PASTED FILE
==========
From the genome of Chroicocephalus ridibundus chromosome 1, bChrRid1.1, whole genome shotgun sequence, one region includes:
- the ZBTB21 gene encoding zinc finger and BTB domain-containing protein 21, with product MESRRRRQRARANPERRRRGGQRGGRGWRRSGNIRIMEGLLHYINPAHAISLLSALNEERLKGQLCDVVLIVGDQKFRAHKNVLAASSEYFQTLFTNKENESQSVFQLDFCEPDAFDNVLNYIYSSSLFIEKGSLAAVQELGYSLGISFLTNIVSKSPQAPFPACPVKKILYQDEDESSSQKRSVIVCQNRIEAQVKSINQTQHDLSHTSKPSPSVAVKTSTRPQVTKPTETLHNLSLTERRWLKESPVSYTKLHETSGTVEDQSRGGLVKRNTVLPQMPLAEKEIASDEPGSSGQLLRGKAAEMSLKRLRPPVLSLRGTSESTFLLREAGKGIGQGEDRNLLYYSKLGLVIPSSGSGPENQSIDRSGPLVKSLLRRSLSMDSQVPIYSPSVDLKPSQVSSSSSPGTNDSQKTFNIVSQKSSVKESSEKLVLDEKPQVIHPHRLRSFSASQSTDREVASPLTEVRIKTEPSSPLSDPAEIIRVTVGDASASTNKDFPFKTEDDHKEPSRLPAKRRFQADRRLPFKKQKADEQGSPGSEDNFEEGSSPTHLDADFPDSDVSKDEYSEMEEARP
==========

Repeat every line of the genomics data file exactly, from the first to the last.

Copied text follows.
From the genome of Chroicocephalus ridibundus chromosome 1, bChrRid1.1, whole genome shotgun sequence, one region includes:
- the ZBTB21 gene encoding zinc finger and BTB domain-containing protein 21, with product MESRRRRQRARANPERRRRGGQRGGRGWRRSGNIRIMEGLLHYINPAHAISLLSALNEERLKGQLCDVVLIVGDQKFRAHKNVLAASSEYFQTLFTNKENESQSVFQLDFCEPDAFDNVLNYIYSSSLFIEKGSLAAVQELGYSLGISFLTNIVSKSPQAPFPACPVKKILYQDEDESSSQKRSVIVCQNRIEAQVKSINQTQHDLSHTSKPSPSVAVKTSTRPQVTKPTETLHNLSLTERRWLKESPVSYTKLHETSGTVEDQSRGGLVKRNTVLPQMPLAEKEIASDEPGSSGQLLRGKAAEMSLKRLRPPVLSLRGTSESTFLLREAGKGIGQGEDRNLLYYSKLGLVIPSSGSGPENQSIDRSGPLVKSLLRRSLSMDSQVPIYSPSVDLKPSQVSSSSSPGTNDSQKTFNIVSQKSSVKESSEKLVLDEKPQVIHPHRLRSFSASQSTDREVASPLTEVRIKTEPSSPLSDPAEIIRVTVGDASASTNKDFPFKTEDDHKEPSRLPAKRRFQADRRLPFKKQKADEQGSPGSEDNFEEGSSPTHLDADFPDSDVSKDEYSEMEEARP